Rocker Billy Morrison has been riding since a young age, with a father and uncle that both road raced professionally.
Had it not been for a fateful TV show some three decades ago, rocker Billy Morrison may have well been a motorcycle racer. That’s the way his childhood was headed, at least. With an Isle of Man TT sidecar-racing father and works Kawasaki road-racing uncle, young Billy’s life was all about one thing – motorcycles.
“My Dad, before marriage and babies, he was a semi-pro road racer,” says Morrison as we sit and chat about his childhood over a cup of coffee at Alpinestars’ headquarters in Southern California. “He did the Isle of Man in ‘59 and ‘61 when they used to carry spare tires around with them. I have so many stories from my Dad about the Isle of Man. Up until he had me, I kinda wrecked it for him, he raced sidecars. He was the guy that hung out, the monkey.”
“My uncle, Barry Ditchburn, was a works Kawasaki rider in the ‘70s as well,” Billy continues. “He was Mick Grant’s teammate for a few years until he moved to Australia, and he still races there now. We were on the Grand Prix circuit when I was eight, nine, 10; going to Brands Hatch and Mallory Park and Assen. Even came to Laguna Seca.”
Riding a dirt bike since age six, being a racer consumed his thoughts and dreams. That was until just another average day, sitting on the couch and watching the telly, a mega-popular British rock band called the Sex Pistols came on. Morrison was 12-years-old and what followed was 30 minutes that would greatly alter his life. “Until I saw the Sex Pistols on TV my life was pretty much bikes. But then they came along and pretty much shat on everything,” laughs Morrison.
“Utill I saw the Sex Pistols on TV my life was pretty much bikes. But then they came along and pretty much shat on everything.”
From that point his focus changed dramatically, submerging himself full-bore into the music world. Instantly picking up the guitar and, at the risk of sounding like the biggest cliché of all time, literally playing until his fingers bled. Billy was going to make it as a rocker or die trying. And he did exactly that.
Probably most well known for his time in The Cult as their touring bassist during the Beyond Good and Evil album, he’s now part of several bands, including the long-running Camp Freddy. The tribute/celebrity cameo band features an all-star cast including Dave Navarro, Chris Chaney and Donovan Leitch, Jr. They’ve been playing gigs, mostly corporate, for eight years running. And they’re still going strong. He also has a side project called Circus Diablo and does some work with Ozzy Osbourne.
“We have an established company that’s been going eight years and we’ve played music with some amazing people,” he says of Camp Freddy. Morrison also recently teamed up with Ducati to form the Ducati All-Stars, a band which includes none other than his boyhood idol Steve Jones of the Sex Pistols. “Steve Jones from the Sex Pistols – he’s the reason I started playing music when I was a kid and now I ride with him and play music with him! Anytime I get to play a guitar I’m happy. I lead such a blessed life. I’m not working at Wal-Mart, not that there’s anything wrong with working at Wal-Mart, but I’m lucky enough to pay my bills by playing guitar. So if I’m going to play guitar for Ducati motorcycles that’s even better.”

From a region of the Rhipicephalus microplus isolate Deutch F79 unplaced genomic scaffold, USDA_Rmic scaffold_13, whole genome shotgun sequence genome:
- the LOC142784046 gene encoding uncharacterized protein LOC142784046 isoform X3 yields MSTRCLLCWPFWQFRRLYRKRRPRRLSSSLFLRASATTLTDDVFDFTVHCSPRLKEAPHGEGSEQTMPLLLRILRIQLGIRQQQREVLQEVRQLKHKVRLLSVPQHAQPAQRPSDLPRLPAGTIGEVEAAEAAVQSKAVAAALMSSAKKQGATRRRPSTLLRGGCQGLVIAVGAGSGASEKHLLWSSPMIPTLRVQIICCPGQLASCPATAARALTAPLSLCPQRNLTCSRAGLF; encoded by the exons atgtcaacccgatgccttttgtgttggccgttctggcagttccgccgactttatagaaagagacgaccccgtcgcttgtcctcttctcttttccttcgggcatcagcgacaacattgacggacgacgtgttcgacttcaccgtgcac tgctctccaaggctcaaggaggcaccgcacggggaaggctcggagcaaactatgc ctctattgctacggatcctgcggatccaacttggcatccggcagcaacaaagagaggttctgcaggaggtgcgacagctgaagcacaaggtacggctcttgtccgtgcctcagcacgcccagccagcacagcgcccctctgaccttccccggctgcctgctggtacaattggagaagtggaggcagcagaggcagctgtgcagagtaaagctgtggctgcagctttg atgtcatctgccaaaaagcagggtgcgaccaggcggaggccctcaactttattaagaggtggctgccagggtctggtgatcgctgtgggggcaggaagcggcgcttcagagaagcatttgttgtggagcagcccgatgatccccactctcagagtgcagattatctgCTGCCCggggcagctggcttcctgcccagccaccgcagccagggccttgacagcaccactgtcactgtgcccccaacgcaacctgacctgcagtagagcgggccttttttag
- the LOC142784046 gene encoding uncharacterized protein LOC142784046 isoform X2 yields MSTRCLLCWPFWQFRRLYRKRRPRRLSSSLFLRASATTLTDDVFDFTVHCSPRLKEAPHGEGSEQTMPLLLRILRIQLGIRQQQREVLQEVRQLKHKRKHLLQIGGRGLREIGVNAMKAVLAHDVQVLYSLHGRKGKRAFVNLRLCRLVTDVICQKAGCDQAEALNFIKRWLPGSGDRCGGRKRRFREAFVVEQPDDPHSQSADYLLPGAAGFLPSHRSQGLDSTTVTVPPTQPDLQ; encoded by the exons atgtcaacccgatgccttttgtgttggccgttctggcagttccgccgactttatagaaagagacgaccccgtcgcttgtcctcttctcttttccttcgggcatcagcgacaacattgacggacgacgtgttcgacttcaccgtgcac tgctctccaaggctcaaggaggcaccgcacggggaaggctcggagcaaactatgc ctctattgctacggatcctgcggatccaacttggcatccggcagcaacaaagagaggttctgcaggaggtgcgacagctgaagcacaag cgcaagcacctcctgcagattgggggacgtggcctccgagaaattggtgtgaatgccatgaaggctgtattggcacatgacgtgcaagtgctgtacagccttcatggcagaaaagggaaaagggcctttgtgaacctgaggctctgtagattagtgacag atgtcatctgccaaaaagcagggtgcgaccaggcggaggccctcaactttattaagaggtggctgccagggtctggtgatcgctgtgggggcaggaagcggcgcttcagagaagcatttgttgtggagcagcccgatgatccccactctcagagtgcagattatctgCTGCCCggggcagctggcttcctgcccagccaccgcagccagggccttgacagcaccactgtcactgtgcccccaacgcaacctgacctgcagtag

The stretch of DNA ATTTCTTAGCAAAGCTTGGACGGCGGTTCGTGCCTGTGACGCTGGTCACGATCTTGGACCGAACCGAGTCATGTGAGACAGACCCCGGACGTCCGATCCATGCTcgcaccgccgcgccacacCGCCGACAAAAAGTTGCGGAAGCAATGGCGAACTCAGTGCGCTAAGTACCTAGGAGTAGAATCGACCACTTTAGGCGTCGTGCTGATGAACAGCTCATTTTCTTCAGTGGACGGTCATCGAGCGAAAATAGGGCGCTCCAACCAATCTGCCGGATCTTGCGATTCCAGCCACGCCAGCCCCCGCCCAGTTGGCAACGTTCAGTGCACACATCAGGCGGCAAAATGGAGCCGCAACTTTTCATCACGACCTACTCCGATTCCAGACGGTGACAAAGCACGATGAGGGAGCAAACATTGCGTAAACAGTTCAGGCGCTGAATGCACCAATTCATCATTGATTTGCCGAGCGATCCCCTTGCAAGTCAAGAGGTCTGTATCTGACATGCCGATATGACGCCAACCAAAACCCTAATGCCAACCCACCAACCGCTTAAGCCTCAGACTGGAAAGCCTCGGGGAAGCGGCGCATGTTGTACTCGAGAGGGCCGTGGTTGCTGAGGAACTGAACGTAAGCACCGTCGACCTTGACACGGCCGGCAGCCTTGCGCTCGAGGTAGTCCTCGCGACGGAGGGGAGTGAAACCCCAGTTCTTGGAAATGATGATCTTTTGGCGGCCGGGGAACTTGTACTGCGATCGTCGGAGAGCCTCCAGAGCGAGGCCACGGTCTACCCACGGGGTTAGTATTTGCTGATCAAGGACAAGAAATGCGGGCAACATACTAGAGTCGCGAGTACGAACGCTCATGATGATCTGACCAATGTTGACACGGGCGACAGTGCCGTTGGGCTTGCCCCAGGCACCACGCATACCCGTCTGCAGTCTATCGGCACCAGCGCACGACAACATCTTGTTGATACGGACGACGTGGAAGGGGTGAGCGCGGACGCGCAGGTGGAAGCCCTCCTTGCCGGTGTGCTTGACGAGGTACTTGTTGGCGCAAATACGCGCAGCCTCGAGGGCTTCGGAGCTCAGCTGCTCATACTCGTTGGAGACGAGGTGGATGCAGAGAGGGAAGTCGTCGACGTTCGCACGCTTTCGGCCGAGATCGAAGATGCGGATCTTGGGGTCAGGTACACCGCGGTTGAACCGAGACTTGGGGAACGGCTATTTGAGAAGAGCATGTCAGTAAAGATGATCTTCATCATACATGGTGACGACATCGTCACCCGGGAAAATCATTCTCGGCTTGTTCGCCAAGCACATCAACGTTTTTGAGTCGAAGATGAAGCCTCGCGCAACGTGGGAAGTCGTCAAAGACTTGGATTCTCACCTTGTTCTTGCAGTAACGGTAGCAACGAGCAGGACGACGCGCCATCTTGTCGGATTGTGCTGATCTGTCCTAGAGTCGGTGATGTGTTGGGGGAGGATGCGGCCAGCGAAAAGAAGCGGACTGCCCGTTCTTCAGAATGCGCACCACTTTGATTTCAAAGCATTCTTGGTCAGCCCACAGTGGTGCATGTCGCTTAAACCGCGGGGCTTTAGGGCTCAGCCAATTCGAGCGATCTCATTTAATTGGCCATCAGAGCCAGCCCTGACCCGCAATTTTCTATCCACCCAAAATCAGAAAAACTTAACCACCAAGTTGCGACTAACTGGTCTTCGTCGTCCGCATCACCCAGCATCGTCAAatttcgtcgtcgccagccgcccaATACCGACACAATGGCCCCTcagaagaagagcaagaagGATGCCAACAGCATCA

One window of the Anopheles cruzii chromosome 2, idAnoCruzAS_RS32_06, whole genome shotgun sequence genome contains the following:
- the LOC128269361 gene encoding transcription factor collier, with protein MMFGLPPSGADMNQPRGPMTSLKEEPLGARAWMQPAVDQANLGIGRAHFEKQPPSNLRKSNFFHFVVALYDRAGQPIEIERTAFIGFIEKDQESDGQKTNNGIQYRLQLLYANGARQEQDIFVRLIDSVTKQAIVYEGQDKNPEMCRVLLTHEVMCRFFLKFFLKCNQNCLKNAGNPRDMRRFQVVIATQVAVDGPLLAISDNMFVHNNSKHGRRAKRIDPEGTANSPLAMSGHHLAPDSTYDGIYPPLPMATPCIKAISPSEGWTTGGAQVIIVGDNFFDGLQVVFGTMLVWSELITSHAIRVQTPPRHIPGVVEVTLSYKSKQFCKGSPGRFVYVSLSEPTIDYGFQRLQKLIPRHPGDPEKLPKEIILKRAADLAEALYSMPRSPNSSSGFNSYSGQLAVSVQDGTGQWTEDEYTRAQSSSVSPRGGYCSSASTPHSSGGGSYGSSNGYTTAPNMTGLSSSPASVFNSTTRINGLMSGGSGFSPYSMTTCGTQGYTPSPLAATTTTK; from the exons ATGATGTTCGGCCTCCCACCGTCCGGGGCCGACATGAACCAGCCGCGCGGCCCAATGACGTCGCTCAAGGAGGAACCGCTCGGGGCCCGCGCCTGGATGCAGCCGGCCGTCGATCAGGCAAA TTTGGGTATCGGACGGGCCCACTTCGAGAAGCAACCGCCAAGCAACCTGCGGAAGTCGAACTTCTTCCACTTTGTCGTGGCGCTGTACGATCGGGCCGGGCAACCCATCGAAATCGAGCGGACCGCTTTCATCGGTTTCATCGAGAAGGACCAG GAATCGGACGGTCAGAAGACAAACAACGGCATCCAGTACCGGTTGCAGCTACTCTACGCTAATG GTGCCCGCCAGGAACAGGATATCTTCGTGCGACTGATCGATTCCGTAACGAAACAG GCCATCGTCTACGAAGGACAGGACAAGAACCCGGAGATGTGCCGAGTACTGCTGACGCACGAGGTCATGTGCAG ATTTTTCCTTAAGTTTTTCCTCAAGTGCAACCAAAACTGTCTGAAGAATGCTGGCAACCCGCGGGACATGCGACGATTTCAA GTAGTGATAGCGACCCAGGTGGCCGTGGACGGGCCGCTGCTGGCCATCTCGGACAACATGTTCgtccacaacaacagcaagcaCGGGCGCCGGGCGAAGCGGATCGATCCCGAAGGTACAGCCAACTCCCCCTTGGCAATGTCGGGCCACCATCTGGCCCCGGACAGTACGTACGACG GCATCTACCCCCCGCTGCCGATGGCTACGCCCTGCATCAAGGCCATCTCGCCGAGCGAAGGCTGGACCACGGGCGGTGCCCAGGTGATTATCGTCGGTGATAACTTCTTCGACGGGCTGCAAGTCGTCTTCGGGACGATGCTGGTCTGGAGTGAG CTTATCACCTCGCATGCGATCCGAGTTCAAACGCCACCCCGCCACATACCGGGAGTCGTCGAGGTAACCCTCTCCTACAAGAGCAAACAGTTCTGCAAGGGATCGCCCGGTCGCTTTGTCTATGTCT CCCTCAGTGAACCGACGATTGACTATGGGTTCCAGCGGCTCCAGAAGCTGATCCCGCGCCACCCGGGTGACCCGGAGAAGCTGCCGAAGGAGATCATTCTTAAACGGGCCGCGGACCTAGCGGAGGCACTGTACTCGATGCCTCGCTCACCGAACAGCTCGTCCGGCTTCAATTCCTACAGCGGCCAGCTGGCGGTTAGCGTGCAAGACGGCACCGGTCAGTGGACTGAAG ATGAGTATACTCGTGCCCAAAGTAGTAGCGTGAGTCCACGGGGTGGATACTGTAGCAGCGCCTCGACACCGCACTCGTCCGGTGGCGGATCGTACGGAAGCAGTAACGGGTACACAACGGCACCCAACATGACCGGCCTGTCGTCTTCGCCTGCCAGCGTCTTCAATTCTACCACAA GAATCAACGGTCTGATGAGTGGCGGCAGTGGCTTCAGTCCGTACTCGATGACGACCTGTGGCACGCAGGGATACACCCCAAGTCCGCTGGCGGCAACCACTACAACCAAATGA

“It’s also great because I’m not Slash and I can go to the grocery store and live a normal life while still making my living playing music and for that I’m truly fortunate,” he adds. “We all have our roles. Dave Navarro is a guy that’s got great abs and he’s front and center and he’s good at being really famous. I’m a rhythm guitar player, not a lead guitar player, so by default I’m the guy who stays a little out of the spotlight and for me that works.”
On top of the tricked-out Ducati Sport 1000S the Italian manufacturer gave him, Morrison also has a fully kitted Triumph Speed Triple.
While music is Morrison’s profession, motorcycles have always remained a major part of his life. The rock star even tried his hand as a motorcycle courier in London for four years to make ends meet while getting his music career off the ground – not a job for the faint of heart. “I was a motorcycle courier in London for four years in rain, sleet, snow, and traffic you wouldn’t believe!” exclaims Billy. “Life expectancy is three years for that job and I did it for four. That’s not to say I’m a good rider, I was just lucky.”
He continues to rack up the miles today. Morrison truly is a motorcycle nut. With a murdered-out Triumph Speed Triple 1050 and tricked-out Ducati Sport 1000S in the garage, the British musician spends some serious time in the saddle.
“I’ve put 4000 on the Triumph since I got it and I’ve only had it four months now,” he adds. “I’ve got about 400 miles on the Ducati as well and I just got that three days ago. But you can only ride one at a time, so now the Triumph is gonna go away and have more work done on it. It’s down at South Bay Triumph getting the pipes ceramic coated black and the pegs and everything painted black. It’s a ridiculous Mad Max machine and you’ve got to wear a Simpson RX helmet for the full look.”
The rock ‘n’ roll elder statesman also finds one serious similarity between picking the axe in front of 5000 people and throwing a leg over the saddle: The rush!